KODANSHA USA ANNOUNCES THE RETURN OF SAILOR MOON
Never-before-published Enhanced Editions of the Groundbreaking Manga Series
Share Long-Awaited US Publishing Debut with CODENAME SAILOR V
NEW YORK, New York – March 18, 2011 – Kodansha USA Publishing, a subsidiary of Kodansha, announced today the exciting return of Naoko Takeuchi's SAILOR MOON, one of the most significant names in comics and manga, to US publishing. Brand new deluxe editions of the acclaimed series will be released by Kodansha USA's Kodansha Comics imprint in September 2011. Out of print for six years, SAILOR MOON re-launches along with Takeuchi's two-volume prequel series CODENAME: SAILOR V, in print in the US for the first time—making this one of the most highly anticipated manga releases in years.
The Sailor Moon manga, which originated in Japan in 1992 and debuted in the US in 1997, follows Usagi Tsukino, a young girl who transforms into super heroine Sailor Moon to combat evil and fight for love and justice in the name of the Moon and the mysterious Moon Princess. The first successful shôjo (girls') manga release in the US, SAILOR MOON changed the book landscape and helped establish the foundation for the manga craze; in particular drawing attention to the popularity of comics among female readers.
Prequel series CODENAME: SAILOR V, the first of Takeuchi's “magical girl” manga, will make its highly anticipated debut in the US alongside the SAILOR MOON re-launch. In CODENAME: SAILOR V, teenager Minako Aino fights as Sailor V against the villains of the Dark Agency before she discovers Sailor Moon.
The Kodansha USA editions of SAILOR MOON will be published on a bi-monthly schedule and follow the 2003 Japanese re-release format of the classic series. The original 18 volumes have been condensed into 12 volumes covering the main storyline, and two volumes dedicated to short stories. Each volume has gorgeous new cover art, retouched interior art and dialogue along with extensive bonus material from Takeuchi, and detailed translation notes.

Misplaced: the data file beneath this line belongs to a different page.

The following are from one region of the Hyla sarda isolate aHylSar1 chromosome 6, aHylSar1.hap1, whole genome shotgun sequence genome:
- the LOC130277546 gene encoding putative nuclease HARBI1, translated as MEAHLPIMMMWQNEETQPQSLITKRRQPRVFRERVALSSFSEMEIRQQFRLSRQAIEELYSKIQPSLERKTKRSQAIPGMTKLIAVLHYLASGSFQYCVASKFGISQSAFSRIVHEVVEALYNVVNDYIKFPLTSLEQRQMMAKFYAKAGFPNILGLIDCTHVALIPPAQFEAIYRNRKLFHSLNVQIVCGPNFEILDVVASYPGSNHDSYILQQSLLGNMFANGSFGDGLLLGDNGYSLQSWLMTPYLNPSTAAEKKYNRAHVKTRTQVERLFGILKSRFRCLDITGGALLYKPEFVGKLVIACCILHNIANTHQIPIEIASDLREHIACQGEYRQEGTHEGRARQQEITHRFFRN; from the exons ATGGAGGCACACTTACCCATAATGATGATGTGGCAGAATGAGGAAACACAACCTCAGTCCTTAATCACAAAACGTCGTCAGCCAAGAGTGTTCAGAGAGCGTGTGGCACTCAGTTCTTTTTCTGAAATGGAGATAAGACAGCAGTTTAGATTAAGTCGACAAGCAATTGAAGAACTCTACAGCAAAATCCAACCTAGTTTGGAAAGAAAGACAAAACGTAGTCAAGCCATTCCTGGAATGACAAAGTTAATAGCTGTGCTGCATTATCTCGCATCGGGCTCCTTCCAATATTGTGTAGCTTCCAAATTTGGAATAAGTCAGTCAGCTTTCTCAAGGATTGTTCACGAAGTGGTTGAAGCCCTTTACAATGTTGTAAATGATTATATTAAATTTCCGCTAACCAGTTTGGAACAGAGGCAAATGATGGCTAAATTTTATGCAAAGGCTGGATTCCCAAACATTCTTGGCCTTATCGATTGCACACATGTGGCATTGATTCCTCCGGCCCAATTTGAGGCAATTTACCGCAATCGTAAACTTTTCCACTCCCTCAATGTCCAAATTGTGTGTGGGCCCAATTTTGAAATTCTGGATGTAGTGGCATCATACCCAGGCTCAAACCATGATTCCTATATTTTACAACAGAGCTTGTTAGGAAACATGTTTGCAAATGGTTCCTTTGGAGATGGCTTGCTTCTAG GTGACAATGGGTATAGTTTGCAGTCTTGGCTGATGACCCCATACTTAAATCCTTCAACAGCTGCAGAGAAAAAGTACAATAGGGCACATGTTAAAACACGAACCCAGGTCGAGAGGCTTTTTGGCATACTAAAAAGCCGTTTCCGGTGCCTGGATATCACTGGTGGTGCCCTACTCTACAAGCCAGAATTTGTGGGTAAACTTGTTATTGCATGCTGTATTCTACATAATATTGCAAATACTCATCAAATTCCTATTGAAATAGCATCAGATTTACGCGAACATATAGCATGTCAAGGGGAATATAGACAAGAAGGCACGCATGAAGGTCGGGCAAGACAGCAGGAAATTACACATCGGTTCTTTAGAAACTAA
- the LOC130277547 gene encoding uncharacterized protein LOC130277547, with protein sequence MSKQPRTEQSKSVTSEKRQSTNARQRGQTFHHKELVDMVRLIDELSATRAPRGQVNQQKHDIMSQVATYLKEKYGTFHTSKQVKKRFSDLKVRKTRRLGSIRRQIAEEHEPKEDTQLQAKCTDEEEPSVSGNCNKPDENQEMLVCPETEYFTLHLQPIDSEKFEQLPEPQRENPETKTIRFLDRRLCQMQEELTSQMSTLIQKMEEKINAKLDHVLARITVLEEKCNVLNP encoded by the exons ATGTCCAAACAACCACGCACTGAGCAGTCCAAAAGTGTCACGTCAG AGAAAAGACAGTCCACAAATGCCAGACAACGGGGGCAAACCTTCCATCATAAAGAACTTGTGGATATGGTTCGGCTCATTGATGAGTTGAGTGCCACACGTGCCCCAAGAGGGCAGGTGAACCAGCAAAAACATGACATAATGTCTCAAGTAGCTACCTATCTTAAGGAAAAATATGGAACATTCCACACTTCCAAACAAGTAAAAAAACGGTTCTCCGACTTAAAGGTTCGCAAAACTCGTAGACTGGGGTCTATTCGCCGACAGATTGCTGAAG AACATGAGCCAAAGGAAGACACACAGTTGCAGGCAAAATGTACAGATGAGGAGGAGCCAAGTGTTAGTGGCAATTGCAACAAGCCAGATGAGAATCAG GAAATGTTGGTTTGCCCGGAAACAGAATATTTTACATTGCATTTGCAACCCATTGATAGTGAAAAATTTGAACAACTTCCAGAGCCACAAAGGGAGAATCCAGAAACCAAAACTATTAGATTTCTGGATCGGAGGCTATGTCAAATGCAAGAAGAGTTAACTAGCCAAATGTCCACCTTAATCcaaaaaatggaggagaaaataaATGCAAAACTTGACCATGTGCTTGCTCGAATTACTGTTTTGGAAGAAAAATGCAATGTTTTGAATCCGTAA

One of the most recognized manga and anime properties in the world, SAILOR MOON took American pop culture by storm, with mentions in music (“One Week” by Barenaked Ladies), bestselling books (The Princess Diaries by Meg Cabot) and more. In Japan, over 15 million copies have been sold and the series has generated everything from animated features to live action musicals, a live action television series and countless merchandise.
“I'm very excited to reintroduce Ms. Takeuchi's work to her American fans,” said Yoshio Irie, president and CEO of Kodansha USA Publishing. Irie is also the former chief editor of Nakayosi magazine in which the Sailor Moon manga was serialized. “As we continue to build the Kodansha Comics manga list, a title like SAILOR MOON is the jewel in our crown. As the former chief editor of the work in Japan, I'm especially thrilled to finally release the prequel, CODENAME: SAILOR V, to the many fans who have been asking for it at long last.”
When Kodansha Comics, the U.S.-based division of Japanese manga publishing giant Kodansha announced that they would be releasing new English editions of Sailor Moon and Codename: Sailor V by Naoko Takeuchi in Fall 2011, fans were elated. But while it was great news to hear that these new editions of Sailor Moon would have new translations and would follow the format of the Japanese deluxe editions, a few questions lingered.